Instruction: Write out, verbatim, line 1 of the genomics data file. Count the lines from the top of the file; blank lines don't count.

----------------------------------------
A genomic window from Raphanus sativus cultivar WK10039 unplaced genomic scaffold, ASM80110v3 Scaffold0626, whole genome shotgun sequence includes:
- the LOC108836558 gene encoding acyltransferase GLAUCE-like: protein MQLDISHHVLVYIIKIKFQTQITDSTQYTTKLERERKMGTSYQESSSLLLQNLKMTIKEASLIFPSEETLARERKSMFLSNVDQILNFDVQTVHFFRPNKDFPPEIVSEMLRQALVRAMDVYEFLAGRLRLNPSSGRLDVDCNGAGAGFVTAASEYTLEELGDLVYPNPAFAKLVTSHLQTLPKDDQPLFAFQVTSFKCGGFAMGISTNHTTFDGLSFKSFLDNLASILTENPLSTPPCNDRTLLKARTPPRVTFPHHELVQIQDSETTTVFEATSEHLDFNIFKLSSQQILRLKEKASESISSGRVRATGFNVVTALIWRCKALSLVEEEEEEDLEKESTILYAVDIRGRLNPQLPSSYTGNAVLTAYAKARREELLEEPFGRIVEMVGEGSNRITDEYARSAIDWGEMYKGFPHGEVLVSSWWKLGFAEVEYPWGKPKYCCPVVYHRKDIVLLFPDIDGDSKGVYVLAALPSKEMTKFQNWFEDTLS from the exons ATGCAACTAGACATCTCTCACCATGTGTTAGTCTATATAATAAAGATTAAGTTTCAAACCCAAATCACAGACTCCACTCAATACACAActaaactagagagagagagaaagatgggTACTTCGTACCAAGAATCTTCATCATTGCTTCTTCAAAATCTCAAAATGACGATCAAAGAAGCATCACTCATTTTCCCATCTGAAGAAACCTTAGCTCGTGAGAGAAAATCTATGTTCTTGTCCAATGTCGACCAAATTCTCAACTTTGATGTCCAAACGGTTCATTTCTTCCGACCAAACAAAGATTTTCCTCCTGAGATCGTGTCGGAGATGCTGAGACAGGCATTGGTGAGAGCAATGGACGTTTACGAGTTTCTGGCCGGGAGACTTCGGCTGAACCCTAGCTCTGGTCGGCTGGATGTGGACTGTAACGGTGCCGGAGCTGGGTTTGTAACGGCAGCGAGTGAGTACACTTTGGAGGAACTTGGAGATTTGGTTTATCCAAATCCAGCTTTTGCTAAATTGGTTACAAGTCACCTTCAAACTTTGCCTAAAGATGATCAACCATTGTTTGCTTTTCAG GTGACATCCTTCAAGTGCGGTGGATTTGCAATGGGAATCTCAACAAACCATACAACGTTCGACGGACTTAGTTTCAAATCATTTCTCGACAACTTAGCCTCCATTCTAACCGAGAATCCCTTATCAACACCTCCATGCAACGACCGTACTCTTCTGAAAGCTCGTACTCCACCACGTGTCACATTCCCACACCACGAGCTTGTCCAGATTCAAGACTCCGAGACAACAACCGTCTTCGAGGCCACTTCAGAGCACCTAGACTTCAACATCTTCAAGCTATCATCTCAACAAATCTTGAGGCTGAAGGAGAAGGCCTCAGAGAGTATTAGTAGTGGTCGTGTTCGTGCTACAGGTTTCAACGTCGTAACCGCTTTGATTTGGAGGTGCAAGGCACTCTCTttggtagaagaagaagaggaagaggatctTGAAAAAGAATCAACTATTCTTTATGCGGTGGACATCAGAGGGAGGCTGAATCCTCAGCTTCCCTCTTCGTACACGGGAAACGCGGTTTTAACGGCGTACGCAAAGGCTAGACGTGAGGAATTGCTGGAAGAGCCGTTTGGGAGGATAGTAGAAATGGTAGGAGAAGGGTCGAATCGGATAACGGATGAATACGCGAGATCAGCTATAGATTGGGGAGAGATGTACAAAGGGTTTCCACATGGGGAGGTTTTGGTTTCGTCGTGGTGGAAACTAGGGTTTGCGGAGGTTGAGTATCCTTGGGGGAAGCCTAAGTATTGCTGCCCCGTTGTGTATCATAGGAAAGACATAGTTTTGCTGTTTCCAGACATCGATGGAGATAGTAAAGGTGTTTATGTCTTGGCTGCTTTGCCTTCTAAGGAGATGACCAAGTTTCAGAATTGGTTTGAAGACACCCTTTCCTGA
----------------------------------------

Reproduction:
A genomic window from Raphanus sativus cultivar WK10039 unplaced genomic scaffold, ASM80110v3 Scaffold0626, whole genome shotgun sequence includes: